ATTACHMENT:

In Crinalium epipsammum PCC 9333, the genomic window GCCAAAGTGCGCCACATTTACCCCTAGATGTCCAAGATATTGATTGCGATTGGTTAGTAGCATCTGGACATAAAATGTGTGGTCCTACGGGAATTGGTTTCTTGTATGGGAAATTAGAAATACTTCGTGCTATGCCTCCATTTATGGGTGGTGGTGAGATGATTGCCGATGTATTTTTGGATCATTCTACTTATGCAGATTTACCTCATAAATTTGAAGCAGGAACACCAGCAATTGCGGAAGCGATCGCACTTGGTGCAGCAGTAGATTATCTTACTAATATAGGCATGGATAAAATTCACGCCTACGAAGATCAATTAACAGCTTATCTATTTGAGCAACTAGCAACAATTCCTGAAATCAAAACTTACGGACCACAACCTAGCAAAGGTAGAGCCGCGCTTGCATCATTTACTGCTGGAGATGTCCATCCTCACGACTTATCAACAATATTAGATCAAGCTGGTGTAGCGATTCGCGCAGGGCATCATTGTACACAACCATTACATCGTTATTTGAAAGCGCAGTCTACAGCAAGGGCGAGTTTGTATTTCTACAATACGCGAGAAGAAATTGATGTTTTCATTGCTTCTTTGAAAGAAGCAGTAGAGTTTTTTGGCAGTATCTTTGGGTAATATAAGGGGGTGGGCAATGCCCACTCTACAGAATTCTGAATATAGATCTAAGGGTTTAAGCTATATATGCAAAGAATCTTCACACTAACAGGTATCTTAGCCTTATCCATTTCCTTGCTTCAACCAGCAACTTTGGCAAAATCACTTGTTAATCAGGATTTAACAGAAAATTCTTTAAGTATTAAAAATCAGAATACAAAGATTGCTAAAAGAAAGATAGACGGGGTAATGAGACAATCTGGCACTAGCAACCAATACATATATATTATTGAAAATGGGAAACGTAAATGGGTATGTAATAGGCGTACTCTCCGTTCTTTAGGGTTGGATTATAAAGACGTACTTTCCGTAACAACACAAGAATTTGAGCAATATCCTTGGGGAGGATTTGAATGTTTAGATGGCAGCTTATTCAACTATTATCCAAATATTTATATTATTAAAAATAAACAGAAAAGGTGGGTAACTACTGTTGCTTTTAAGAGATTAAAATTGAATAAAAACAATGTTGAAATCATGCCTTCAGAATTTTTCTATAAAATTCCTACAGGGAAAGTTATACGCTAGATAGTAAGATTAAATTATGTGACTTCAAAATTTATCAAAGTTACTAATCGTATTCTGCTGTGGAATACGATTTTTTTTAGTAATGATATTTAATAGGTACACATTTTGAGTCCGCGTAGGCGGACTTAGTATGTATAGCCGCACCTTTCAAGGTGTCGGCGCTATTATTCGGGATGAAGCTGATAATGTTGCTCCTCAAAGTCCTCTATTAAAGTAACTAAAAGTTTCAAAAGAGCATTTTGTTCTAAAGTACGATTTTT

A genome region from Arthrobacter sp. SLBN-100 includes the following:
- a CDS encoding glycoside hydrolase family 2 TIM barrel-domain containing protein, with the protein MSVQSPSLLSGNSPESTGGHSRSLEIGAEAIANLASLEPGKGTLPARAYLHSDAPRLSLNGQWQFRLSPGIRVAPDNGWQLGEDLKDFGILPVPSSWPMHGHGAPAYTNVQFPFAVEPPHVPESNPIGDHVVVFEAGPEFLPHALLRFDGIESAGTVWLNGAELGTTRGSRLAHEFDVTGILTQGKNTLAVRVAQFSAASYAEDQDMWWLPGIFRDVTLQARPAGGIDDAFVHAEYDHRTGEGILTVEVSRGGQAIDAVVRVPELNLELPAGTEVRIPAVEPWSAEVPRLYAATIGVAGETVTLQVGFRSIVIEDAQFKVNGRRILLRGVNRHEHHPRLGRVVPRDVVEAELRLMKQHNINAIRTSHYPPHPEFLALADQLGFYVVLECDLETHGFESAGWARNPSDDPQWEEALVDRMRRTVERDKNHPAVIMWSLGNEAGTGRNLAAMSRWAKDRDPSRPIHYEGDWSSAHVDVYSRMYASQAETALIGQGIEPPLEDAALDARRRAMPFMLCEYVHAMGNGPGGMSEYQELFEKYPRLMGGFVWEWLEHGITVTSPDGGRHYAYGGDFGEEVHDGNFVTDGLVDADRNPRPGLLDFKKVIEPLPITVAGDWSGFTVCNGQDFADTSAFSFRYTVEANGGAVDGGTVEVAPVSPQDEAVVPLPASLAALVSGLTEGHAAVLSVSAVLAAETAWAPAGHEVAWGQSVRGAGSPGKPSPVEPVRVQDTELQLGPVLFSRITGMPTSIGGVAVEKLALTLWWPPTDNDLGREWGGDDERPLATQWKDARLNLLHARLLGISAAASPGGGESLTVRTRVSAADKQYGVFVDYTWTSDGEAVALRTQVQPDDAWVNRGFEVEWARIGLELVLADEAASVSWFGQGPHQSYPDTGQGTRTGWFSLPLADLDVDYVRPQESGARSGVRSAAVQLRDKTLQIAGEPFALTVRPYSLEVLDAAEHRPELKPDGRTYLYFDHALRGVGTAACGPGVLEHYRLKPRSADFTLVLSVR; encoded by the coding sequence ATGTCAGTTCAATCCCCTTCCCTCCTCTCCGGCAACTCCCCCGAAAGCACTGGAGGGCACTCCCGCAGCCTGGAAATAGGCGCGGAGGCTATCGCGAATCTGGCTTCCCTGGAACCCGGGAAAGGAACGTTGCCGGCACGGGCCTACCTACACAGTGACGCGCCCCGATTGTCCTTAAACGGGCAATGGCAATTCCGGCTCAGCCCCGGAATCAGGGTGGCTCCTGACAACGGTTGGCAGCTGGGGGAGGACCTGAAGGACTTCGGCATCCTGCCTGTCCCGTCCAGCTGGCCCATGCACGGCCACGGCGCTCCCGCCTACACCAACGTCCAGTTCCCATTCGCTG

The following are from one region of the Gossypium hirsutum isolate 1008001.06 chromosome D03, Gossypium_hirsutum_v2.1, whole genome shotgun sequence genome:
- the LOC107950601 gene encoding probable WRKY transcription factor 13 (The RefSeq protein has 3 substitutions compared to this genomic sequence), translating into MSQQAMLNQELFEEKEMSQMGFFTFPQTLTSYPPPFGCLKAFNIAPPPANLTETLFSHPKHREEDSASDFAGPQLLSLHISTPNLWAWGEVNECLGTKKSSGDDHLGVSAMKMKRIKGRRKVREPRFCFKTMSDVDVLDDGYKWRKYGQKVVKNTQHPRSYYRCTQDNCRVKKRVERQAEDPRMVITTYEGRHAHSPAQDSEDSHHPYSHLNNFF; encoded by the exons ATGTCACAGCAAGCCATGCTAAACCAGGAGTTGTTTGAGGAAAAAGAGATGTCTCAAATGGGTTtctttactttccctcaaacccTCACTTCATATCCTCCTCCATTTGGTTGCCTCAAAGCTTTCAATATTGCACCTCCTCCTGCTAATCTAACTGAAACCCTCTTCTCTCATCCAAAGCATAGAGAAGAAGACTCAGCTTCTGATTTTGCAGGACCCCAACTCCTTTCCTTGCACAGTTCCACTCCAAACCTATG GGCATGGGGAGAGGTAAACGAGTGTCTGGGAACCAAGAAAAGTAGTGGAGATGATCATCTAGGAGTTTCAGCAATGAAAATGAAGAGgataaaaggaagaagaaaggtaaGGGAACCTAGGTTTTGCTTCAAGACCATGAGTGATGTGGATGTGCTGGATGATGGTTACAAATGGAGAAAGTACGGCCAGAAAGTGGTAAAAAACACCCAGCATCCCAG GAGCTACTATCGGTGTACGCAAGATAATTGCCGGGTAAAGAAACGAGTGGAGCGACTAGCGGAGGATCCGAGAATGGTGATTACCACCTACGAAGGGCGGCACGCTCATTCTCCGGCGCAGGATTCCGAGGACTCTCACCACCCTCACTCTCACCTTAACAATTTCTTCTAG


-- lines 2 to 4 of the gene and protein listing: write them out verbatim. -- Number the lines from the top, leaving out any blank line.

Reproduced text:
A genome region from Arthrobacter sp. SLBN-100 includes the following:
- a CDS encoding glycoside hydrolase family 2 TIM barrel-domain containing protein, with the protein MSVQSPSLLSGNSPESTGGHSRSLEIGAEAIANLASLEPGKGTLPARAYLHSDAPRLSLNGQWQFRLSPGIRVAPDNGWQLGEDLKDFGILPVPSSWPMHGHGAPAYTNVQFPFAVEPPHVPESNPIGDHVVVFEAGPEFLPHALLRFDGIESAGTVWLNGAELGTTRGSRLAHEFDVTGILTQGKNTLAVRVAQFSAASYAEDQDMWWLPGIFRDVTLQARPAGGIDDAFVHAEYDHRTGEGILTVEVSRGGQAIDAVVRVPELNLELPAGTEVRIPAVEPWSAEVPRLYAATIGVAGETVTLQVGFRSIVIEDAQFKVNGRRILLRGVNRHEHHPRLGRVVPRDVVEAELRLMKQHNINAIRTSHYPPHPEFLALADQLGFYVVLECDLETHGFESAGWARNPSDDPQWEEALVDRMRRTVERDKNHPAVIMWSLGNEAGTGRNLAAMSRWAKDRDPSRPIHYEGDWSSAHVDVYSRMYASQAETALIGQGIEPPLEDAALDARRRAMPFMLCEYVHAMGNGPGGMSEYQELFEKYPRLMGGFVWEWLEHGITVTSPDGGRHYAYGGDFGEEVHDGNFVTDGLVDADRNPRPGLLDFKKVIEPLPITVAGDWSGFTVCNGQDFADTSAFSFRYTVEANGGAVDGGTVEVAPVSPQDEAVVPLPASLAALVSGLTEGHAAVLSVSAVLAAETAWAPAGHEVAWGQSVRGAGSPGKPSPVEPVRVQDTELQLGPVLFSRITGMPTSIGGVAVEKLALTLWWPPTDNDLGREWGGDDERPLATQWKDARLNLLHARLLGISAAASPGGGESLTVRTRVSAADKQYGVFVDYTWTSDGEAVALRTQVQPDDAWVNRGFEVEWARIGLELVLADEAASVSWFGQGPHQSYPDTGQGTRTGWFSLPLADLDVDYVRPQESGARSGVRSAAVQLRDKTLQIAGEPFALTVRPYSLEVLDAAEHRPELKPDGRTYLYFDHALRGVGTAACGPGVLEHYRLKPRSADFTLVLSVR; encoded by the coding sequence ATGTCAGTTCAATCCCCTTCCCTCCTCTCCGGCAACTCCCCCGAAAGCACTGGAGGGCACTCCCGCAGCCTGGAAATAGGCGCGGAGGCTATCGCGAATCTGGCTTCCCTGGAACCCGGGAAAGGAACGTTGCCGGCACGGGCCTACCTACACAGTGACGCGCCCCGATTGTCCTTAAACGGGCAATGGCAATTCCGGCTCAGCCCCGGAATCAGGGTGGCTCCTGACAACGGTTGGCAGCTGGGGGAGGACCTGAAGGACTTCGGCATCCTGCCTGTCCCGTCCAGCTGGCCCATGCACGGCCACGGCGCTCCCGCCTACACCAACGTCCAGTTCCCATTCGCTG

The following are from one region of the Gossypium hirsutum isolate 1008001.06 chromosome D03, Gossypium_hirsutum_v2.1, whole genome shotgun sequence genome: